Iran's Oil Revenues Reach $29b in Nine Months
Iran sold $29 billion worth of crude oil in the first nine months of the fiscal year (March-Dec. 2016), exceeding oil export revenues in the previous fiscal.
"Following the implementation of the nuclear deal between Iran and the six world powers in January 2016, earnings from crude oil export reached $29 billion through the first nine months of the (fiscal) year," Amirhossein Zamaninia, the deputy oil minister for international and commercial affairs said, IRNA reported.
Tehran reportedly earned around $25 billion from selling crude oil in its previous fiscal.
The rise in oil income came in a chaotic year for the global petroleum industry. Oil prices bottomed out at $27 per barrel last February, their lowest levels in more than a decade, with members of the Organization of Petroleum Exporting Countries and outside producers scrambling to put together a deal to slash crude supplies and lift the resiliently low prices.
Tehran on average exported 2.57 million barrels per day of crude oil and condensates in March-Dec., and its December crude sales reached 2.83 million barrels a day, Zamaninia said.
Iran and the six world powers (the five permanent members of the United Nations Security Council and Germany) struck a historic deal in July 2015 in Vienna to lift financial and trade restrictions against Tehran in exchange for curbs on its nuclear activities.
The deal, officially dubbed as the Joint Comprehensive Plan of Action, came into force a year ago today.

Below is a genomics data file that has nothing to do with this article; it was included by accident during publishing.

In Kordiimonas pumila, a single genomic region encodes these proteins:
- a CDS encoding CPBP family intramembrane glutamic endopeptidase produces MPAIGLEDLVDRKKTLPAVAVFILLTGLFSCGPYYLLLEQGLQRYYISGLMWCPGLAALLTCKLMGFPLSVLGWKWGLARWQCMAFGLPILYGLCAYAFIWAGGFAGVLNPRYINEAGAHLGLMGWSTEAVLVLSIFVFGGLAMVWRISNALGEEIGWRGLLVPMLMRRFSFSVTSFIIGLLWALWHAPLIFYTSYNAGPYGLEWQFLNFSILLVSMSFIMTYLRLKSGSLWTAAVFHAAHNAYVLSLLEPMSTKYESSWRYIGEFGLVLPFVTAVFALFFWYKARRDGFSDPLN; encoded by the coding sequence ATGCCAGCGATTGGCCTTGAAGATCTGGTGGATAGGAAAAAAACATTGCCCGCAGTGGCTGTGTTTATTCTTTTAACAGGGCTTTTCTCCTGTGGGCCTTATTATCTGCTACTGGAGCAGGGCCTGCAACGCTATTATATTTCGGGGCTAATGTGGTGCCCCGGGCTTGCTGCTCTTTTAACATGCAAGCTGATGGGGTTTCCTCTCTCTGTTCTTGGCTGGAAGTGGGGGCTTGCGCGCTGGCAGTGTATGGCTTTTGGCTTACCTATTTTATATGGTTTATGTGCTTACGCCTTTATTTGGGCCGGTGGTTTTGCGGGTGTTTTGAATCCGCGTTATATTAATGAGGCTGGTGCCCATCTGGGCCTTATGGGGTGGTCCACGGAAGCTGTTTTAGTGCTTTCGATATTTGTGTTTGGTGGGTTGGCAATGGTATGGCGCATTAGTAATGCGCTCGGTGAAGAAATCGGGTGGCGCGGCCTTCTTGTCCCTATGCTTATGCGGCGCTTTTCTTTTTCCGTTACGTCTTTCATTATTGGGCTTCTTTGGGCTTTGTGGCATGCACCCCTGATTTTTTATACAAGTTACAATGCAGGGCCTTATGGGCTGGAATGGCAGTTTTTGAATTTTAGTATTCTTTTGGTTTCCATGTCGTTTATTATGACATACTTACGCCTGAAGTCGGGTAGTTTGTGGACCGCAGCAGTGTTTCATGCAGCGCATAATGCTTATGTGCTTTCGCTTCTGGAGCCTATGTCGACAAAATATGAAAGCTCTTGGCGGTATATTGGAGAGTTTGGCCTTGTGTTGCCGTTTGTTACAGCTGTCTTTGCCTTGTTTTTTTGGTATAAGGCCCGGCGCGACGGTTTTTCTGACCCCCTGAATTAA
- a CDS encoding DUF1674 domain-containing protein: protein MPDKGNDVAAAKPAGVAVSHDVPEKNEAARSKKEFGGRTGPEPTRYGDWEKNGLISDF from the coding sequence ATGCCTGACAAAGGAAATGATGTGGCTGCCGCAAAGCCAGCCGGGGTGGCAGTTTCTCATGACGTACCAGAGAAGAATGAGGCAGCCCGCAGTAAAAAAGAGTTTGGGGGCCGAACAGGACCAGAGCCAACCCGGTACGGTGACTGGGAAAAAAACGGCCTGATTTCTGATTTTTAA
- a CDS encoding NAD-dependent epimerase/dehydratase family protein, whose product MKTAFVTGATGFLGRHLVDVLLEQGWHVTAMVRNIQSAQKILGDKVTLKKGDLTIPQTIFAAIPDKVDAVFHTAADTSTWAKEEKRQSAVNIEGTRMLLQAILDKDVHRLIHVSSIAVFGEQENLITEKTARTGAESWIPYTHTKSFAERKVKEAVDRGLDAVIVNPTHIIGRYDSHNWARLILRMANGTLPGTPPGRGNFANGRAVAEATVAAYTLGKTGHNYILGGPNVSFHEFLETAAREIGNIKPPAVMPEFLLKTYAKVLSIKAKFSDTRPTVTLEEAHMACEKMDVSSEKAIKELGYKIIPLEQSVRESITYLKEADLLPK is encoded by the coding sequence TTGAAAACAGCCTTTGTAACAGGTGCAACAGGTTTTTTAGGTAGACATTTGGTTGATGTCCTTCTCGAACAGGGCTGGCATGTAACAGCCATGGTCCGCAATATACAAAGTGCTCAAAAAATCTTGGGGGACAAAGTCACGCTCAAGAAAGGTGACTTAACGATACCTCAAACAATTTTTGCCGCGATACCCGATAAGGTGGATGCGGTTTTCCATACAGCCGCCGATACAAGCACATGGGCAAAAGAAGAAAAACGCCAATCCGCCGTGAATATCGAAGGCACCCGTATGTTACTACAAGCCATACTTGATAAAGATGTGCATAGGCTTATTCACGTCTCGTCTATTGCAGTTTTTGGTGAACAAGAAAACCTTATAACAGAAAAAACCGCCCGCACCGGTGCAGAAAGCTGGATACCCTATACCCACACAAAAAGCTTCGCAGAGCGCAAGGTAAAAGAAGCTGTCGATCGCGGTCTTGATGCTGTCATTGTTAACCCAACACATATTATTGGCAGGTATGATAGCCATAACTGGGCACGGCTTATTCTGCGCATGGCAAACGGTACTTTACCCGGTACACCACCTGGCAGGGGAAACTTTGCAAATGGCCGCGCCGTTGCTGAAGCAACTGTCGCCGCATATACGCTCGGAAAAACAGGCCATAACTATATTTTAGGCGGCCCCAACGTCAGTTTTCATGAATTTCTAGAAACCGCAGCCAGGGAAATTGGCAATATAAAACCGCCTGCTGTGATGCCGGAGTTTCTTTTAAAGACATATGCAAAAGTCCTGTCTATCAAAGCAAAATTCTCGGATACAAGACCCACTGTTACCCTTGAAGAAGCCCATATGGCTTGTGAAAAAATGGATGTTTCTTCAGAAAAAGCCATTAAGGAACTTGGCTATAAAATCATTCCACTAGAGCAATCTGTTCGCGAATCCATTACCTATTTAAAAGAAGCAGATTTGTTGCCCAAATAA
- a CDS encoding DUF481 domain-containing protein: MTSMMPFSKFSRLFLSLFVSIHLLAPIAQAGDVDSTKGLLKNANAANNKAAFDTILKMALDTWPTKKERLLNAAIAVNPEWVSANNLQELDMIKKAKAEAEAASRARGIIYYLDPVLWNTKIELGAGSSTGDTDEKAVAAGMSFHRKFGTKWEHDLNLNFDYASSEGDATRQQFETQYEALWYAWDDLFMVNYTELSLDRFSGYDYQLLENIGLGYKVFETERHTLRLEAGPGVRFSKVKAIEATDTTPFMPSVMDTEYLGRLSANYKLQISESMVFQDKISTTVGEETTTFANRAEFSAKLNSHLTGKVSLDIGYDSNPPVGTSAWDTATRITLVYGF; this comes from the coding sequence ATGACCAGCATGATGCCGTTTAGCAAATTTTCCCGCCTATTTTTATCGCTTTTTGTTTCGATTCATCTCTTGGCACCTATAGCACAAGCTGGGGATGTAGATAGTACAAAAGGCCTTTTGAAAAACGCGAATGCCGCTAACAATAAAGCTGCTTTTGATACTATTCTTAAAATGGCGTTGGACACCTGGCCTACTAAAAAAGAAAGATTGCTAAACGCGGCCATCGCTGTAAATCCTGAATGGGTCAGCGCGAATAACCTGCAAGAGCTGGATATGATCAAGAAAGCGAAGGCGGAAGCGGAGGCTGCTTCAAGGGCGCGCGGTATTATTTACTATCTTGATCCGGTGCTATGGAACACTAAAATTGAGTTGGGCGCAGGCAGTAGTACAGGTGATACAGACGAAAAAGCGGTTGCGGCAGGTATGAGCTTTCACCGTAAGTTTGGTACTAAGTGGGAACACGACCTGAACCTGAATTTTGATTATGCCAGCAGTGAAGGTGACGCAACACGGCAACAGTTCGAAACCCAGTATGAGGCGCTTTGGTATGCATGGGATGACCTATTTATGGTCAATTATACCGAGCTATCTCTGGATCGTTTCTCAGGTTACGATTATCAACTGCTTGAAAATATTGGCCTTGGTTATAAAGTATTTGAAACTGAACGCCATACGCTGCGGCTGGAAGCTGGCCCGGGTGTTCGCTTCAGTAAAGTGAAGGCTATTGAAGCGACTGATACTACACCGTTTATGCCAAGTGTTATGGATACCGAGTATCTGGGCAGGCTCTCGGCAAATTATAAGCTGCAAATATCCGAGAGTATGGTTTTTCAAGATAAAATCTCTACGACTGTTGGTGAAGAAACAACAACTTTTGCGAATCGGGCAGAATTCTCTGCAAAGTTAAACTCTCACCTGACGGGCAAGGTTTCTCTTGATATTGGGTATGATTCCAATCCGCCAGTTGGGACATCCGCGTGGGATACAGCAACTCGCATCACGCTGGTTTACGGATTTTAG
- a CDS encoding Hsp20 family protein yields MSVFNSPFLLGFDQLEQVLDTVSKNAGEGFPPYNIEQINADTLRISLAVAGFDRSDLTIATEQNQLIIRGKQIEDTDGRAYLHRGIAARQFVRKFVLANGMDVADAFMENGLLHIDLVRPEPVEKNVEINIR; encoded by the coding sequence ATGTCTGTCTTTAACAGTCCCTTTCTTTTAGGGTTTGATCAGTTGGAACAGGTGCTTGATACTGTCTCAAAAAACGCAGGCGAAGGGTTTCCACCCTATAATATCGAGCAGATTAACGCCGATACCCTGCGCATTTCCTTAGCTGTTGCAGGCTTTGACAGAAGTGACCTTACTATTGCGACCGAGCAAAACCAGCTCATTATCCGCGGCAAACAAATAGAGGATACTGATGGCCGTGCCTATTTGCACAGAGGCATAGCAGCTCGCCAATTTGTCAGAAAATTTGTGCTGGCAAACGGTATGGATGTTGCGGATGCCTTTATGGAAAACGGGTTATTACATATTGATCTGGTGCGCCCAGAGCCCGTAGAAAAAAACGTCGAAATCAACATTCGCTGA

The lifting of sanctions allowed Iran to make a faster-than-expected comeback in the oil market and boost crude production and exports to levels last seen before tighter international restrictions were levied on its economic and energy sectors in 2011 and 2012.
Zamaninia gave a breakdown of crude and condensate exports in the past several years: 2.48 million bpd in 2011, 1.36 million bpd in 2012, 1.28 million bpd in 2013 and 1.39 million barrels a day in the year leading up to sanctions removal.
"Crude oil and gas condensate exports have more than doubled compared to pre-sanctions levels," said the deputy oil minister. "The financial and economic openings after the lifting of sanctions allowed us to use our entire potential in (oil) production and export."
The first crude shipment to European buyers after the lifting of sanctions took place in February last year, as three vessels loaded 4 million barrels of crude from the Kharg Oil Terminal in the Persian Gulf for refineries in Europe.
"Without the JCPOA, oil exports could stop and production would take a massive hit," Zamaninia said.
He added that Iran had recovered billions of dollars in blocked oil revenues over the past year, including from Royal Dutch Shell, BP, Italy's Saras and Indian refiners such as Essar Oil.
Iran's oil industry is still far from its heyday as a persistent slump in international crude prices over the past two years as well as sanctions that curtailed its crude production and export put a dent in Tehran's revenues.
According to published reports, Iran made $119 billion in oil revenues in 2011 and $68 billion the following year. It reportedly racked up more than $200 billion in 2005-07, when it was the second-biggest OPEC producer.